Between 1940 and 1967 Sydney Box made over 60 feature films and over 100 documentaries, including The Seventh Veil (1945), which earned him an Oscar(R) for Best Original Screenplay. In this candid and witty autobiography, Box provides fascinating and illuminating insights into the working of the British film industry. It covers the whole of Box's varied career in British cinema over the period 1940-65, as well as his earlier career as a writer and his later role as an impresario. This memoir also contains many perceptive portraits of those he worked with, including Dylan Thomas, Noel Coward, W. Somerset Maugham, the Duke of Windsor, J. Arthur Rank, Leslie Caron, Alec Guinness and George Bernard Shaw. Box's memoir is supplemented by 16 photos and an introduction and notes from film scholar Andrew Spicer, who clarifies any obscurities and assesses Box's significance to the British film industry.
Sydney Box (1907-1983) had a varied career in the film industry, which included work on a number of significant productions including The Astonished Heart, The Beachcomber, and The Seventh Veil. Andrew Spicer is a Reader in Cultural History in the Bristol School of Art, Media and Design at the University of the West of England.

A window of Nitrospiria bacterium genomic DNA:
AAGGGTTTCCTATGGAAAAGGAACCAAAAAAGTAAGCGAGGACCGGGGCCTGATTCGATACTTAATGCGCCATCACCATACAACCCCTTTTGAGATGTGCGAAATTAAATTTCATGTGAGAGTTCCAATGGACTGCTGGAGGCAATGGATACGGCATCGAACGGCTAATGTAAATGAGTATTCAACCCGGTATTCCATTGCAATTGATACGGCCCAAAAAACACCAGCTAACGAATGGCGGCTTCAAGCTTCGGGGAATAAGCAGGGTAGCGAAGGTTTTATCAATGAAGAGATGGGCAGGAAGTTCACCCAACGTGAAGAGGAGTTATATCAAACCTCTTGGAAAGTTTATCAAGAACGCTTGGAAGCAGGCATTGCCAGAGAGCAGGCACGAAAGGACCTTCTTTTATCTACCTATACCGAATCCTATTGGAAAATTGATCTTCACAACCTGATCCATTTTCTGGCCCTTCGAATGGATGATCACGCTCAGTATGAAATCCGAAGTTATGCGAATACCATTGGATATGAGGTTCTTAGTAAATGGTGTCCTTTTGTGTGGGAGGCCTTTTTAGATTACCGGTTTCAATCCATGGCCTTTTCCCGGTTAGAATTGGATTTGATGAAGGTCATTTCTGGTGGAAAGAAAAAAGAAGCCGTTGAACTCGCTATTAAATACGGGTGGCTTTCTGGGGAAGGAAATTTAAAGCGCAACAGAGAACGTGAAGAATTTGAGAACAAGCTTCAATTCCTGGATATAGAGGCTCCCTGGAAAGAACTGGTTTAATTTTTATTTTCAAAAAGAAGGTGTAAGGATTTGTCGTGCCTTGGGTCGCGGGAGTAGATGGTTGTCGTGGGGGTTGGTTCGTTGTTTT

Part 1 Foreword Part 2 Preface Part 3 Introduction Part 4 A Letter to My Publisher Chapter 5 1 The Lion That Lost Its Way Chapter 6 2 First Footsteps in the Jungle Chapter 7 3 The Woolf of Wardour Street Chapter 8 4 The Man Who Put the "OD" into Odeon Chapter 9 5 "Want to Buy a Dirty Picture?" Chapter 10 6 Per Ardua ad Ostrer Chapter 11 7 A Murmuration of Millionaires Chapter 12 8 God's Gift to the Theater Chapter 13 9 The Ones That Got Away Chapter 14 10 The Price of Fear Chapter 15 11 Where the Money Went Chapter 16 12 Laughter in Court Chapter 17 13 "Music, Maestro, Please!" Chapter 18 14 The Sparticle Tree Chapter 19 15 Detritus from My Diary Part 20 Afterword Part 21 Appendix A: Box's Writing Part 22 Appendix B: Gainsborough Films Produced during Box's Tenure Part 23 Index Part 24 About the Editor